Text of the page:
How Does Lacto-Fermentation Work?


How Does Lacto Fermenting Work

Lacto-fermentation is method of preserving food. Long before refrigerators and freezers, people needed a way to assure that their families would have enough to eat even after the bountiful harvests were complete.

This process of fermentation allowed civilizations to thrive and expand. The fermentation process not only allowed them to store food for longer periods of time, but also tremendous health benefits resulted from the lacto-fermentation process.

The process of lacto-fermentation involves creating the right environment in which good bacteria, also known as probiotics, can thrive. And yeast, mold or bad bacteria that make you sick cannot survive. If bad bacteria cannot survive in this new environment, then they are not there to break the food down, which is what causes food to decay and become dangerous to eat. With these out of the way, the good bacteria take over and multiply into a probiotic rich food.

The specific bacteria that is used for lacto-fermentation is called Lactobacillus Acidophilus, or just L. Acidophilus. This is a very long name, but if you break it down it is easier to remember. -Phil- is the root of words like Philosophy, the love of wisdom or Philanthropist, one who loves people or Audiophile, one who loves music. So can you guess what L. acidophilus loves? L. Acidophilus are so named because they love acid. The Lacto- refers to their favorite type of food, lactose. And the Bacillus just means bacteria. So the name for these bacteria is composed of where they like to live and what they like to eat. Simple enough.

Probiotics are found naturally in smaller (relatively speaking) quantities on the skins of fresh fruits and vegetables and in dairy. Each of these foods is full of sugars that bacteria, like probiotics, use as fuel. This is not unlike the way the human body uses calories from glucose to have the energy to work and play.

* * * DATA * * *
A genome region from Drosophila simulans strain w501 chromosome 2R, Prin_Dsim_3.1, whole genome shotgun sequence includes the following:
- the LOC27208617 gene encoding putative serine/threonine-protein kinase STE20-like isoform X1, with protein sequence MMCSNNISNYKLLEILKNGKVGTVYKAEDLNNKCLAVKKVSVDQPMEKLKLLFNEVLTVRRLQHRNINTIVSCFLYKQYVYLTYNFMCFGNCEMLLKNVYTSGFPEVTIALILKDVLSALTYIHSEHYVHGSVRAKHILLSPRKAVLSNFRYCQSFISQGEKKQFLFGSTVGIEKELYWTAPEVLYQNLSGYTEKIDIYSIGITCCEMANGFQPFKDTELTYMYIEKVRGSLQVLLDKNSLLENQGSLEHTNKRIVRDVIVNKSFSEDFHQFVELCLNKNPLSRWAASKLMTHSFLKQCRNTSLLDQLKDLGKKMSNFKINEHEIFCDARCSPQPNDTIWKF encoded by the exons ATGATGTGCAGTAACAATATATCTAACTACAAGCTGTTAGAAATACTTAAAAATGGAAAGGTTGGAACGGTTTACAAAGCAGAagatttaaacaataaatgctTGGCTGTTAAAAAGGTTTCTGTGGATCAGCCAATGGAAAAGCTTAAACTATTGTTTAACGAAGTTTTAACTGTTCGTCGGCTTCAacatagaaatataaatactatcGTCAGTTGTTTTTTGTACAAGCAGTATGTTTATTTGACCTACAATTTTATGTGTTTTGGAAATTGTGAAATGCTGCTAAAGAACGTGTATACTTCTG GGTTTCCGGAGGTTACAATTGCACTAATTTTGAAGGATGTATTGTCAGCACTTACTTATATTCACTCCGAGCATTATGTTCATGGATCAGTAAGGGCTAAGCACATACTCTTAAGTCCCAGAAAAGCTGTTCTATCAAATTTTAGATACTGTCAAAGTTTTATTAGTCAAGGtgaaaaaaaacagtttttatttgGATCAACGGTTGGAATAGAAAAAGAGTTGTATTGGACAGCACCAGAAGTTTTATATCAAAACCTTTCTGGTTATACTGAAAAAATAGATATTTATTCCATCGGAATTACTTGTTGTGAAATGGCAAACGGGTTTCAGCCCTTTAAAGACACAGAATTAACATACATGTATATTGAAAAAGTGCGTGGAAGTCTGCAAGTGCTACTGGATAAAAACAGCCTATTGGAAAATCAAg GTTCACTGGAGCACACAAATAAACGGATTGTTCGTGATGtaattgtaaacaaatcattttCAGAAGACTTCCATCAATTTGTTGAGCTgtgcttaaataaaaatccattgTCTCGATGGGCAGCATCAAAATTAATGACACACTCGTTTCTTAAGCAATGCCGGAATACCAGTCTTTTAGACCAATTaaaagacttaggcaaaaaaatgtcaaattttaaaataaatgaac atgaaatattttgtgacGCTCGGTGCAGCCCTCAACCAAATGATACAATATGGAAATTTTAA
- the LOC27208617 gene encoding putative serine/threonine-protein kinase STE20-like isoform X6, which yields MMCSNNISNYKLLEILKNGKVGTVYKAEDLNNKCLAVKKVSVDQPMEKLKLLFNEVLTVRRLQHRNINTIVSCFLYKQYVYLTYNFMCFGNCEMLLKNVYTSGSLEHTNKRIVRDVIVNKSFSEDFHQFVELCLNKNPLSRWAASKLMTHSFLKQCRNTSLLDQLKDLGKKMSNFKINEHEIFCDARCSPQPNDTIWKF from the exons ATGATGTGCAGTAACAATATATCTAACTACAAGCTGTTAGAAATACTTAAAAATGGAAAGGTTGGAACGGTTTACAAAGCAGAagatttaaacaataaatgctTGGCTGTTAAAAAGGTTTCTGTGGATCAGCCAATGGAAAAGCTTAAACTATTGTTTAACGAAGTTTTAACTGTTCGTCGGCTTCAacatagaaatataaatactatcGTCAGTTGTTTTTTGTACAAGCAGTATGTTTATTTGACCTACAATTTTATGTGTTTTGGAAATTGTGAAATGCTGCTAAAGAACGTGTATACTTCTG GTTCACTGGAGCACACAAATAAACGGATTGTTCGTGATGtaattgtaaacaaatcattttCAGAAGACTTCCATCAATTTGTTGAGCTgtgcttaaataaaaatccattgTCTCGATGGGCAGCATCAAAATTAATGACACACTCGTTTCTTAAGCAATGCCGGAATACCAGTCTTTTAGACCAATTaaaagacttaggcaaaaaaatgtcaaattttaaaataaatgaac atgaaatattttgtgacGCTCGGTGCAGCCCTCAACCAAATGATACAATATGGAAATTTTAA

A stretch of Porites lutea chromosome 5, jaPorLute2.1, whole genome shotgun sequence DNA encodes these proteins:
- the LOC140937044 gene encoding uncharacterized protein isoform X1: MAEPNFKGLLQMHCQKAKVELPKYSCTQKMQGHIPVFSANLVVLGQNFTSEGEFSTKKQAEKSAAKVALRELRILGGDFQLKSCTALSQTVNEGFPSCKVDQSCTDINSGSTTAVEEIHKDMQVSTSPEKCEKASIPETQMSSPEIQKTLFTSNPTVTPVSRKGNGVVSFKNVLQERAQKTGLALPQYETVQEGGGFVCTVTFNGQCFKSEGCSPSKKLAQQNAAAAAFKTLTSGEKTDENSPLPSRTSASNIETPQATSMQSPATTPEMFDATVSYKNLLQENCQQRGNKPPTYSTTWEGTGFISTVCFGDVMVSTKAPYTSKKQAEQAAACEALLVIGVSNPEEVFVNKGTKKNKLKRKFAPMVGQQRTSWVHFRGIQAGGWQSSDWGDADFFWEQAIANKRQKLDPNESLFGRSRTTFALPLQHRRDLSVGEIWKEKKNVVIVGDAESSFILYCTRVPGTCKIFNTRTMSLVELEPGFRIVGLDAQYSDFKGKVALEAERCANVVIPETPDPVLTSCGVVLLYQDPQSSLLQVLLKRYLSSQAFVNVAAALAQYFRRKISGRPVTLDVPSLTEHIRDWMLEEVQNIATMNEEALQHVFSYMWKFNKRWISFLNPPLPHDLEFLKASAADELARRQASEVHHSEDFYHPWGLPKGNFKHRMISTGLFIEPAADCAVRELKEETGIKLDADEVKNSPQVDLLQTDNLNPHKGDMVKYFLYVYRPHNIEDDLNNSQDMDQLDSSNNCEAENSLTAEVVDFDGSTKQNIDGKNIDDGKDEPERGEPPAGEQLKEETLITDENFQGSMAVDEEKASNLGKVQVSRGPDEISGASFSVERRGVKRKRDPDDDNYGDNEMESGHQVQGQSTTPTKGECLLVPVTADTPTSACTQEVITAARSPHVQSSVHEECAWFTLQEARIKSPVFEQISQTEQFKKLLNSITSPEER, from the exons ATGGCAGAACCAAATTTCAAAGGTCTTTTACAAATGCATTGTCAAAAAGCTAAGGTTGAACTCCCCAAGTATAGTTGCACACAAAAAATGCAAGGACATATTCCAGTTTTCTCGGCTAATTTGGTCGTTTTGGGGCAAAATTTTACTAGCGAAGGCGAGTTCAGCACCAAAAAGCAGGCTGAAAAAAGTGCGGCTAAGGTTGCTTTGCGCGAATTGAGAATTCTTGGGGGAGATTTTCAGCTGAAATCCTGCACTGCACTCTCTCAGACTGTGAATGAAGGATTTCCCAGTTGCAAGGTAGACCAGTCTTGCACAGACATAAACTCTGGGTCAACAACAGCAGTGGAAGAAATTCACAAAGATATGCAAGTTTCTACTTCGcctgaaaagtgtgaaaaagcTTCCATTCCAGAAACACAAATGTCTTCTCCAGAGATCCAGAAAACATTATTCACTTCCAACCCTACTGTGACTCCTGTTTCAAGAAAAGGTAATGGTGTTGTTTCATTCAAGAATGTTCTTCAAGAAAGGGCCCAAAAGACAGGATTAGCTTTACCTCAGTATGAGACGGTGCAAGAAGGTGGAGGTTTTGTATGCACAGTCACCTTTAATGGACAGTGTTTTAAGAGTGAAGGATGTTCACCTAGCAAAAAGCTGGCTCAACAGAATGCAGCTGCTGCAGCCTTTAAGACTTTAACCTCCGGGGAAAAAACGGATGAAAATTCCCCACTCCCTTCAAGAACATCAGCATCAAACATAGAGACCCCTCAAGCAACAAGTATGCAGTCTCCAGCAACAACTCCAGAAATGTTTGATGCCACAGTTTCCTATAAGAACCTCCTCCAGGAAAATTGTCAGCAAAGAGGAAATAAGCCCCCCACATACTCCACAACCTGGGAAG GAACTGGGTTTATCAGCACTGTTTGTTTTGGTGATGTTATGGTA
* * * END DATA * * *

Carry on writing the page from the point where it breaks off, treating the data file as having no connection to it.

As stated, probiotics prefer a sugar called lactose, which is primarily found in milk. But this does not mean that it is necessarily full of lactose that some might be sensitive to or unable to eat for dietary reasons. Some recipes may call for a milk based starter culture to help the fermentation process along. There are several non-dairy alternatives, however.

Once you begin the process of lacto-fermentation, you activate these probiotics, putting them to work for you to break down the sugars and release a byproduct that other organisms do not like. This byproduct creates that distinct sour-sweet taste that we associate with fermented foods.  In this controlled setting, the food is only “consumed” to the point of fermentation, leaving the actual food intact, but enriched with flavor and health benefits.

The Lacto-fermentation process begins with choosing a food that is fresh, like a cucumber, if you want to make pickles. This food sliced, diced, smashed, etc. and mixed with salt, water and sometimes a starter, which contains extra probiotics. These ingredients are put into a jar and the Easyfermenter lid is placed on top.

This lid allows you to pull the oxygen out of the jar before it keep the oxygen out while allowing some of the carbon dioxide that fermenting generates to escape, so that your jar does not burst. In this environment the food begin to ferment and be preserved. After a short time, you will have a nutrient-rich food to enjoy with dinner or as a snack. Adding probiotic-rich foods like fermented food to your diet has been scientifically shown to support your health, so eat more fermented foods for a healthier you.